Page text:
26 Sep 2011
vCheck – VMware vSphere monitoring and reporting
If you’re not already running some sort of monitoring tool or script on your VMware vSphere environment may I suggest you get acquainted with vCheck. Reader, meet vCheck. vCheck, reader
Alan Renouf (Working for VMware in Technical Marketing and PowerCLI guru | @alanrenouf on Twitter) has programmed vCheck – a script that can list a whole lot of valuable information about your vSphere environment and present it in a nicely formatted html file that can be delivered by mail in your inbox every morning.
Among other things the script shows various VM statistics including (maybe forgotten) snapshots, free space of datastores, missing VMTools . Alerts and errors are listed separately.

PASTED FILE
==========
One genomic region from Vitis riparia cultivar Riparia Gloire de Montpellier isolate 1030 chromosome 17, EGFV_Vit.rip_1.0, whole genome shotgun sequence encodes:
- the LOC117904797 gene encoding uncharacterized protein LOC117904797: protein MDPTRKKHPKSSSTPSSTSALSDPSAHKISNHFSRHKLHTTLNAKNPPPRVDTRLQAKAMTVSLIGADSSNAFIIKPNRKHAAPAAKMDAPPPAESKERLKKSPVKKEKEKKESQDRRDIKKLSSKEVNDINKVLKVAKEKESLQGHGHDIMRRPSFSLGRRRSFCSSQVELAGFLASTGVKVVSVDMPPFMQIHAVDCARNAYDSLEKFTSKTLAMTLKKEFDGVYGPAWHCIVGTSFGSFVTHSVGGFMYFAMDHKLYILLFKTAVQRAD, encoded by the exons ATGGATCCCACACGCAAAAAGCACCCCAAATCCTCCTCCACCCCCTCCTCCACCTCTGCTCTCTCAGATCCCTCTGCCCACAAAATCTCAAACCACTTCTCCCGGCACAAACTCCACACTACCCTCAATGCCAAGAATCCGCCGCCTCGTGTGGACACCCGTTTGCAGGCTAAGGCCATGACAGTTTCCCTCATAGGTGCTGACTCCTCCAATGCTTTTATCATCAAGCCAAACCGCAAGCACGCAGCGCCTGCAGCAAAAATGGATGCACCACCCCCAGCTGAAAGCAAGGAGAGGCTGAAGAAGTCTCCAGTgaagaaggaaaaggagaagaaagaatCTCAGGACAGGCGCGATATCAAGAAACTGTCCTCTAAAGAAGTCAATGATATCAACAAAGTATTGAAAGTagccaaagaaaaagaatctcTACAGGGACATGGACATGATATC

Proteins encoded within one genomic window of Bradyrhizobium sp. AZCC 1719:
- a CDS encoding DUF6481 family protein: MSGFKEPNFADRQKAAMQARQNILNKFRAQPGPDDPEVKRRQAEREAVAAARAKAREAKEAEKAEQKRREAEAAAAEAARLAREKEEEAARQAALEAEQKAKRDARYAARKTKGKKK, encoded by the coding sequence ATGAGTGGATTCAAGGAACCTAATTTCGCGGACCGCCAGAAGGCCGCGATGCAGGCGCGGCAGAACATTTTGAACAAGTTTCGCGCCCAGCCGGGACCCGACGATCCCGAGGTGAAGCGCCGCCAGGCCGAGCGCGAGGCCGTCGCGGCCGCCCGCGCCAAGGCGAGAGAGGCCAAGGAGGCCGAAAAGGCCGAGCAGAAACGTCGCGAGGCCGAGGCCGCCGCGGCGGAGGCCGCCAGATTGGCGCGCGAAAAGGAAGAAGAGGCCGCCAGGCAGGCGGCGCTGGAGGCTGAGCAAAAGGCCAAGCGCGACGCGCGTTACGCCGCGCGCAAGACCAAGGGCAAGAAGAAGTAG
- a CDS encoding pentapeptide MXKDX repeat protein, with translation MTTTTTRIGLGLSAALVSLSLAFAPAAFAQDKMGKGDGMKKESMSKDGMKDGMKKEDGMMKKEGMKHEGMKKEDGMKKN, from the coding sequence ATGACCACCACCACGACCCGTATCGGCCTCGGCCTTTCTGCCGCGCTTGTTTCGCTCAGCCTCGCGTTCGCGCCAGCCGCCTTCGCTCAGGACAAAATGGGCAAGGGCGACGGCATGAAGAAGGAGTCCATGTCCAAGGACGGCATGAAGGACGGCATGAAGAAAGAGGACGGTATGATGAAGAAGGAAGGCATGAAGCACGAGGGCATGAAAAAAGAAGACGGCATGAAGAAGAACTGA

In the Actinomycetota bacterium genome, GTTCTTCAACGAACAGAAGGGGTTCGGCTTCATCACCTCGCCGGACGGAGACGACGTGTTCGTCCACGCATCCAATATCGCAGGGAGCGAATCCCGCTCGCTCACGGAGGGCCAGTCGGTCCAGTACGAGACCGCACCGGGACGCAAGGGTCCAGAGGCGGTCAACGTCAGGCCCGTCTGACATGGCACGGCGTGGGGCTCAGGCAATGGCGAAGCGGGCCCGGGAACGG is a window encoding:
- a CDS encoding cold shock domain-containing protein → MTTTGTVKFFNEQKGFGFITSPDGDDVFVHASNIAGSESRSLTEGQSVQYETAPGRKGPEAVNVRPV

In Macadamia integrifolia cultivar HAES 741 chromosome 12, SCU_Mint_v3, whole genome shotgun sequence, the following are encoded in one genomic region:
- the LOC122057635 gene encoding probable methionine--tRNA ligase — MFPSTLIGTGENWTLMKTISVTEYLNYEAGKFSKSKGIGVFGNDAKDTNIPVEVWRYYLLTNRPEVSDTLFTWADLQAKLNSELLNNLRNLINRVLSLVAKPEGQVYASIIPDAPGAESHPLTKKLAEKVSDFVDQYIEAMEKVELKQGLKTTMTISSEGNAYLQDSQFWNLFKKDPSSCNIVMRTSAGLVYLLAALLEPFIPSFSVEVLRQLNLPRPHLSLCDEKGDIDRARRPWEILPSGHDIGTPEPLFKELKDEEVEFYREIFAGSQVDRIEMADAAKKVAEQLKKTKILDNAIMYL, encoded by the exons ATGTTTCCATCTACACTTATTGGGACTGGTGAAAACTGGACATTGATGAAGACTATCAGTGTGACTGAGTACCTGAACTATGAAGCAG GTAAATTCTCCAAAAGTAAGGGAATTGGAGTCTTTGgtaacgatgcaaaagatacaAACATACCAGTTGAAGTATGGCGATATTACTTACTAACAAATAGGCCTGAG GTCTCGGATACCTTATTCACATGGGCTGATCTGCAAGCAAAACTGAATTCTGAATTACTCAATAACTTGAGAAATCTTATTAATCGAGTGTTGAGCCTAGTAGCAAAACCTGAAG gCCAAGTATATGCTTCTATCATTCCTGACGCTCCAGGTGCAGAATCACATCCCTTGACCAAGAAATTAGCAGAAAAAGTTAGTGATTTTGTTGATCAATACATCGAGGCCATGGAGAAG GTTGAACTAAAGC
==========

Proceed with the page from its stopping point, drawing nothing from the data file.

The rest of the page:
Setup information and example report all at:
vCheck (Daily Report)
Link to Example report:
NB: I’ve had a ton of problems initially setting this up as a scheduled task.. It turns out the a scheduled task cannot run a script on a mapped drive (for example P:\vCheck5\vCheck5.ps1), so make sure to use a UNC path when pointing to the script if it’s not located on the server being configured with the scheduled task!
The following works like a charm*
Use the Action: Start a program Program/script: powershell Add arguments: -c "\\server\share\vCheck5.ps1 vcenterserver"
* Please note I’ve used method 1 explained here:
Running a PowerCLI Scheduled task
http://www.virtu-al.net/2009/07/10/running-a-powercli-scheduled-task/ and added add-pssnapin VMware.VimAutomation.Core to the beginning of the file (below the param( [string] $VISRV) line), in order to get the PowerCLI cmdlets loaded into the PowerShell session.
The running of the script takes a few minutes (depending of the size of your environment). At work with 11 hosts and 6x VM’s it takes 7 minutes to complete.
When viewing the result e-mail in Outlook, make sure to view the file in an external browser (as a .mth file) – my Outlook 2010 doesn’t show the headlines for each section which makes the rapport quite difficult to read.